So, you’re looking at your Google AdWords reports and see that while you’re getting lots of site traffic from your ads, not many visitors are converting (i.e. buying, signing up for things, or using click-to-call). What’s going on?
Let’s take a look at five common reasons your AdWords might not be converting, and what you can do to improve them.
1. You’re using too many “browsing keywords” and too few “buying keywords.”
Specific keywords tend to have a better conversion rate than general keywords, especially when it comes to ecommerce.
Take a look at the following example. Which of these keywords is the most likely to result in a conversion?
- Brand X
- Plasma TVs
- Brand X TVs
- Brand X Plasma TVs
- Brand X 123A Plasma TV
The top three are general “browsing keywords.” People using these are likely in the research phase of the buying cycle. The fifth is a specific “buying keyword.” People searching for a product name and/or model number are likely to have already done some research, and are close to purchase. The fourth keyword is a browsing keyword, but more specific—a sort of happy medium.
While specific keywords get you closer to purchase, you shouldn’t use them to the exclusion of all else. Since fewer people search for these terms, you’ll have fewer impressions, meaning less visibility for your ads. You’ll also eliminate people who don’t know exactly what they want, but may convert now or down the line if they like what they see. (You might use a remarketing campaign to reach these people.)
The trick is to find the right balance between being general enough to match what people are searching for, and specific enough to lead to conversions.
2. You need to adjust your balance of broad, phrase and exact match keywords.
AdWords allows you to add keywords to a campaign in one of three ways:
- Broad match
- Phrase match
- Exact match
A broad match keyword means that your ad can come up if any of the keywords you enter are used in a search, regardless of order. For example, if your keyword is Brand X Plasma TV, your ad can show up for users who search Brand X 55 Inch Plasma TV or what is the best Plasma TV by Brand X.
A phrase match keyword means that your ad can come up if the complete keyword phrase you enter is searched, in the order you entered it. If you enter Brand X Plasma TV as a phrase match keyword, your ad can come up for that exact phrase and longer strings that contain it, such as where can I buy a Brand X Plasma TV. It will not come up for where can I buy a Brand X TV Plasma because the phrase isn’t in the exact order.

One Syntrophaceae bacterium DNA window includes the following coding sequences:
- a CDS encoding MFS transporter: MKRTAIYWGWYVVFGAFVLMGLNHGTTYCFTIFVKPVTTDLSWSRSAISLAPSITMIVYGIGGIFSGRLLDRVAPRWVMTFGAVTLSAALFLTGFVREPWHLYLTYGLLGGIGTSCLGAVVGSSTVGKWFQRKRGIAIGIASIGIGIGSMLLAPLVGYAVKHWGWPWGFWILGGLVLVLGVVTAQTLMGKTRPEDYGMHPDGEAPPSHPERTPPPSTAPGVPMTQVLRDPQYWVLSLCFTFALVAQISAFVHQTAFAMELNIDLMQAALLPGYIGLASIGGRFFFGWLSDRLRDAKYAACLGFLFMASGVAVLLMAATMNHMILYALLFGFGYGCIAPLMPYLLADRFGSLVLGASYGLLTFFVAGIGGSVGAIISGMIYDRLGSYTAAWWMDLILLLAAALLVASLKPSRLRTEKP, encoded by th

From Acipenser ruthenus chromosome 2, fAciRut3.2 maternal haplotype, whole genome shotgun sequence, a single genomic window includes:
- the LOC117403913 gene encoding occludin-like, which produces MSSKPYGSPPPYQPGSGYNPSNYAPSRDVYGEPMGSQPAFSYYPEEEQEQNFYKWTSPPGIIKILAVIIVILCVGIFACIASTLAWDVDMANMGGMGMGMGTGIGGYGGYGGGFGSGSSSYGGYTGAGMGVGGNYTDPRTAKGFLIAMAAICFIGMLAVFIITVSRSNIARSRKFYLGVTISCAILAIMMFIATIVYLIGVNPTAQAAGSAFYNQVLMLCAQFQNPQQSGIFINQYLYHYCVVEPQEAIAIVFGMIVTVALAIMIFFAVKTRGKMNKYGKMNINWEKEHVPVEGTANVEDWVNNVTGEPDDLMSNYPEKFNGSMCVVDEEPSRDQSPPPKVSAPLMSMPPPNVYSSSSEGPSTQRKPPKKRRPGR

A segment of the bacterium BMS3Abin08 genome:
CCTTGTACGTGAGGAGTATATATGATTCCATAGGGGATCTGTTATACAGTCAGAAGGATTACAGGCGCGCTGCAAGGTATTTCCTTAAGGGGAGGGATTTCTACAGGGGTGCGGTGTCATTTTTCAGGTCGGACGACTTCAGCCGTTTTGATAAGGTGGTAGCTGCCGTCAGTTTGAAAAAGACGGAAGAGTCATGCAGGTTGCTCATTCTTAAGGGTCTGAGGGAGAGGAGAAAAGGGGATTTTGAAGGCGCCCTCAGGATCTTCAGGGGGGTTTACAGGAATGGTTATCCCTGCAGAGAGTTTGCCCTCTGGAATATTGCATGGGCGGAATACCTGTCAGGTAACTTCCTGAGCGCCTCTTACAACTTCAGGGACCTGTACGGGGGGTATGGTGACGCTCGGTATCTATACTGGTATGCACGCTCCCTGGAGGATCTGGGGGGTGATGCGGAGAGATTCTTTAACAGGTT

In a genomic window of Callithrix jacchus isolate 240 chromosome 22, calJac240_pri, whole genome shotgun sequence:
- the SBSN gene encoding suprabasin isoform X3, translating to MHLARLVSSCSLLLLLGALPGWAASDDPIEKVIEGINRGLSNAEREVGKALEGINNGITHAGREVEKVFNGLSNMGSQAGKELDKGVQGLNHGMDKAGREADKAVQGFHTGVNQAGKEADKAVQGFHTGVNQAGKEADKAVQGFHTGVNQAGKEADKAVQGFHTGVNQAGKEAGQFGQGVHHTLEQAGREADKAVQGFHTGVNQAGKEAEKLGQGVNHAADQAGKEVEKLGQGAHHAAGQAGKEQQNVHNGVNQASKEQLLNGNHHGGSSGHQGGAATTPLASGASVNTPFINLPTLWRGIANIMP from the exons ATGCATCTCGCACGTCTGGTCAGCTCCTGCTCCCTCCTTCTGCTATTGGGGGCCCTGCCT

An exact match keyword is fairly self-explanatory. Your ad can display only if the exact keyword is searched—no more, no less, no changes in order. If your exact match keyword is Brand X Plasma TVs, your ad will not show up for Brand X Plasma TVs for sale.
How does all this tie into conversions? Ads with broad match keyphrases will garner more impressions, but are less precise. They may show up for many search terms that aren’t a tight fit with your product or service. Phrase and especially exact match keyword ads deliver fewer impressions but are more precise, meaning they often have higher conversions.
As with choosing specific or general keywords, this doesn’t mean you should only use exact match. This can shut off the tap to users who, again, don’t know exactly what they want yet, but may convert once they see what you have to offer. It will also eliminate variations on your keyword that are still relevant, such as buy Plasma TV instead of just Plasma TV. Test a combination of keywords types to find the right balance for your objectives.
3. The search terms that bring up your ads don’t match what you offer.
Unless you’re using exact match keywords exclusively, the queries (search terms) that people use to find and click on your ads may not always match your intent.
You can use the AdWords Search Terms Report to see a list of the queries that people used when your ad came up, and whether or not they clicked. You may find that some of the queries aren’t relevant to what you offer, and an adjustment to your keyword strategy is needed.